Protesters took to the streets of Montreal on Sunday to protest racial profiling and systemic racism ahead of a new Montreal police street check policy set to be unveiled on Wednesday.
“Driving while Black” is a phenomenon that Tiffany Callender, the executive director of the Côte-des-Neiges Black Community Association, said happens to Black people every single day.
“Often we are stopped and asked questions that have nothing to do with our driving matters or driving conditions but rather really just an insinuation of maybe you shouldn’t be driving this car,” she said.
Protester Kendrick MacRae said he is no stranger to this.
Last year, MacRae said he was fined $486 for “being the driver of a road vehicle, having consumed alcoholic beverages,” as indicated on the statement of offence.
MacRae said he did not have anything to drink, nor was he driving his car at the time.
The case has since been under investigation.
He’s now protesting to help push for change, which he says is long overdue.
“This thing keeps happening over and over and nothing is being done about it — it’s only talk, talk, talk,” he said.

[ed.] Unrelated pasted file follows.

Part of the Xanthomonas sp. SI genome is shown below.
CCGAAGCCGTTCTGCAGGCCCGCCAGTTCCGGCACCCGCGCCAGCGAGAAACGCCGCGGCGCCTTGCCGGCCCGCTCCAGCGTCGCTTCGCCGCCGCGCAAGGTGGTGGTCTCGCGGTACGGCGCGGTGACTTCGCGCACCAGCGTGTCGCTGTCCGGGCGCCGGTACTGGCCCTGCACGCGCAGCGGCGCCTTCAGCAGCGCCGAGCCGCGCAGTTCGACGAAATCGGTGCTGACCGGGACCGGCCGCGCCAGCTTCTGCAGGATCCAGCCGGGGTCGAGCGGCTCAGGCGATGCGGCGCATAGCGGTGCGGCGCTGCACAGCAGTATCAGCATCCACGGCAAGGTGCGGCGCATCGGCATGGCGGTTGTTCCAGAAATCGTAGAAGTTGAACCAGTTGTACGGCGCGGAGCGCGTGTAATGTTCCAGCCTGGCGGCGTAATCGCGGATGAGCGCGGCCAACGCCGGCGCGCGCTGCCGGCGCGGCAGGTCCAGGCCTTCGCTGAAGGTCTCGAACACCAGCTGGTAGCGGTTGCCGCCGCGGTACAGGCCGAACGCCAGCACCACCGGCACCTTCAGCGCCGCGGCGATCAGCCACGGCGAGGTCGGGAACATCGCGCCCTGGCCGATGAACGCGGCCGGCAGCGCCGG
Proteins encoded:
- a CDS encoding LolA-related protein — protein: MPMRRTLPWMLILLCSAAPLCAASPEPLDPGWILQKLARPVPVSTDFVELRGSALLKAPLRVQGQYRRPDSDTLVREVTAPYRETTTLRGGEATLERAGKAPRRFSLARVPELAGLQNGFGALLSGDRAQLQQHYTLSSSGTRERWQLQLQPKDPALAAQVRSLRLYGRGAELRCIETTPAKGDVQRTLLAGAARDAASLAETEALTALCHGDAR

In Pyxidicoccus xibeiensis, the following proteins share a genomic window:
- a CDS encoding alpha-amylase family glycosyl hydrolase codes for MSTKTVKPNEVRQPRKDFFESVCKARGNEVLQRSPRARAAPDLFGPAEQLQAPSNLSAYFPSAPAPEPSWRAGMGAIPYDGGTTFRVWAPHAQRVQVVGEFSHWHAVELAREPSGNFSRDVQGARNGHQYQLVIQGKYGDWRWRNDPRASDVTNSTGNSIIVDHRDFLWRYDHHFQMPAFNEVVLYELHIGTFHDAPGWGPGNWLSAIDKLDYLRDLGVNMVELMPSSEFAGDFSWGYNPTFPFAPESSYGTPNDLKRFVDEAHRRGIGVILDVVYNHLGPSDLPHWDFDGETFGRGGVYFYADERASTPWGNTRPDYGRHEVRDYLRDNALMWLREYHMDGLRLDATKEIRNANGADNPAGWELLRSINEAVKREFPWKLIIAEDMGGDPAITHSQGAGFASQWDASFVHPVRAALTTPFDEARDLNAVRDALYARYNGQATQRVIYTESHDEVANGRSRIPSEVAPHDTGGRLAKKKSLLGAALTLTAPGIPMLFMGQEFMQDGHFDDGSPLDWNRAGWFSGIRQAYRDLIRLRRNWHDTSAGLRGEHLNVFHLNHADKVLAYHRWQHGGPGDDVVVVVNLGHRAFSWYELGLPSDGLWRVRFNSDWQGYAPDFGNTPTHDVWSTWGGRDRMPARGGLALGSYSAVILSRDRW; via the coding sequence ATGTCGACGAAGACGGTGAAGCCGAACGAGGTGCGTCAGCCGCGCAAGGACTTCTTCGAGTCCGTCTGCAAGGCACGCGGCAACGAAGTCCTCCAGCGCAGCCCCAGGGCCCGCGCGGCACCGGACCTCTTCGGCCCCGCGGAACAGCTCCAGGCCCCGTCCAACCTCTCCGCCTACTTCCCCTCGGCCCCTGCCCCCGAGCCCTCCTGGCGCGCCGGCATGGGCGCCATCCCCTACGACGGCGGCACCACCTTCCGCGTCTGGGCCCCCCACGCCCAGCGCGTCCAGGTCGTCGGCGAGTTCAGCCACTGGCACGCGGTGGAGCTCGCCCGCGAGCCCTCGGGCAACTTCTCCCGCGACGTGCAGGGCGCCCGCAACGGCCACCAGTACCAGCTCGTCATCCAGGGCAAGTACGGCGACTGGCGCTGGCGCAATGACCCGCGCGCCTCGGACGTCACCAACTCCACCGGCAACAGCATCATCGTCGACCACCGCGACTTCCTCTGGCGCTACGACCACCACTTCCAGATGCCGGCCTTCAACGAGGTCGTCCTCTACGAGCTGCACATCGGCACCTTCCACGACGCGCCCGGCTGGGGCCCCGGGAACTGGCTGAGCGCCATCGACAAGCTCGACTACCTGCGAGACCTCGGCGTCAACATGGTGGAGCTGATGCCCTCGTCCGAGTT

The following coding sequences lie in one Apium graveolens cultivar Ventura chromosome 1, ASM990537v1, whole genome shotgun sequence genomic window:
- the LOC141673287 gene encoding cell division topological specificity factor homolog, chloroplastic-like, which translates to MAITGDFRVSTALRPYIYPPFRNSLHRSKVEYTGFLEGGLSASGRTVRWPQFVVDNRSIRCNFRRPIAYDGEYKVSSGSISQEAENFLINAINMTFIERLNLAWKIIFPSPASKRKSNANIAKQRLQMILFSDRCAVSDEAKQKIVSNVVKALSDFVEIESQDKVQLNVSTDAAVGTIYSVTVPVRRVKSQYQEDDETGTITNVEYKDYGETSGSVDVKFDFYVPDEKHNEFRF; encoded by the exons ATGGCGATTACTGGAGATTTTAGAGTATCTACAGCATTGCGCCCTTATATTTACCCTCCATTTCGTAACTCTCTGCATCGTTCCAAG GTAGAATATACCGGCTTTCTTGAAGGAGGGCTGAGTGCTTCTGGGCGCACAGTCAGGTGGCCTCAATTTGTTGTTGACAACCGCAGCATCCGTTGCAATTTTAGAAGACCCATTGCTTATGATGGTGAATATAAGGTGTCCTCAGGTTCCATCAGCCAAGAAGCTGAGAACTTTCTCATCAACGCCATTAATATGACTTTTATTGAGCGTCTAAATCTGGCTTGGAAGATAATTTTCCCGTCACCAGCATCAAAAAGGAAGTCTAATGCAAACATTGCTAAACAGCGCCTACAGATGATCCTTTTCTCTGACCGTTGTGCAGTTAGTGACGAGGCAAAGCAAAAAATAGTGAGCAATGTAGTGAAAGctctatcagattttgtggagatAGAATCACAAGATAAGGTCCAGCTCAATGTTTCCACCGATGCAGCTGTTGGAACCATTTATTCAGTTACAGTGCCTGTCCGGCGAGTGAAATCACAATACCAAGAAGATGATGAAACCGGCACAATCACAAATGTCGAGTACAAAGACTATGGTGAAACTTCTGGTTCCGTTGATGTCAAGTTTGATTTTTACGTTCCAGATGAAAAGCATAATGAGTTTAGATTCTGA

The protest consisted of groups of people driving their luxury cars from Kirkland and Mercier-Hochelaga-Maisonneuve towards Namur metro station, where a larger demonstration took place.
“It starts with little changes like that can change the behaviour of new police, maybe the new generation of police that will go in and hopefully in the long term there will be a difference,” said Thierry Carries Naag, vice-president of Hilarious Riders.
The Centre for Research-Action on Race Relations (CRARR) receives daily complaints about racial profiling, according to executive director Fo Niemi.
“There’s a kind of racist stereotype operating to the effect that if you’re Black and you drive a fancy car, you’re a suspect of some kind,” said Niemi.
The Montreal Police Service is set to unveil its new policy for street checks on Wednesday. Activists say the measure is a long-overdue first step to justice and systemic change.
“We have to see policy that really brings accountability and that should’ve been done a long time ago,” said Callender.
“These micro-aggressions ware on our lives and on who we are and we should have the right to drive while Black, proud and free.”